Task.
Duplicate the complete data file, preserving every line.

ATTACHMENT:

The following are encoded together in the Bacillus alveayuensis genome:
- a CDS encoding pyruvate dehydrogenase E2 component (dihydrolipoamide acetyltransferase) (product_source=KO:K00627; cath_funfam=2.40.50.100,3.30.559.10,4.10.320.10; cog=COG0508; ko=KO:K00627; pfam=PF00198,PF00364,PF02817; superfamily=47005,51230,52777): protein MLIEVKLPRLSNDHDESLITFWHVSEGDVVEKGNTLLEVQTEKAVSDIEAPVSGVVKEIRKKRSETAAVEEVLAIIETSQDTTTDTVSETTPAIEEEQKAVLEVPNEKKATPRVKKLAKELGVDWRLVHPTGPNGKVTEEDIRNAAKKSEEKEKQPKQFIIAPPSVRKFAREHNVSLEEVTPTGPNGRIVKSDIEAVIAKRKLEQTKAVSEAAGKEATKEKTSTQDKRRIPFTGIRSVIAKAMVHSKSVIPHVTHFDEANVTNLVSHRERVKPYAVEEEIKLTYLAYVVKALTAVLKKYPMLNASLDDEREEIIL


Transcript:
The following are encoded together in the Bacillus alveayuensis genome:
- a CDS encoding pyruvate dehydrogenase E2 component (dihydrolipoamide acetyltransferase) (product_source=KO:K00627; cath_funfam=2.40.50.100,3.30.559.10,4.10.320.10; cog=COG0508; ko=KO:K00627; pfam=PF00198,PF00364,PF02817; superfamily=47005,51230,52777): protein MLIEVKLPRLSNDHDESLITFWHVSEGDVVEKGNTLLEVQTEKAVSDIEAPVSGVVKEIRKKRSETAAVEEVLAIIETSQDTTTDTVSETTPAIEEEQKAVLEVPNEKKATPRVKKLAKELGVDWRLVHPTGPNGKVTEEDIRNAAKKSEEKEKQPKQFIIAPPSVRKFAREHNVSLEEVTPTGPNGRIVKSDIEAVIAKRKLEQTKAVSEAAGKEATKEKTSTQDKRRIPFTGIRSVIAKAMVHSKSVIPHVTHFDEANVTNLVSHRERVKPYAVEEEIKLTYLAYVVKALTAVLKKYPMLNASLDDEREEIIL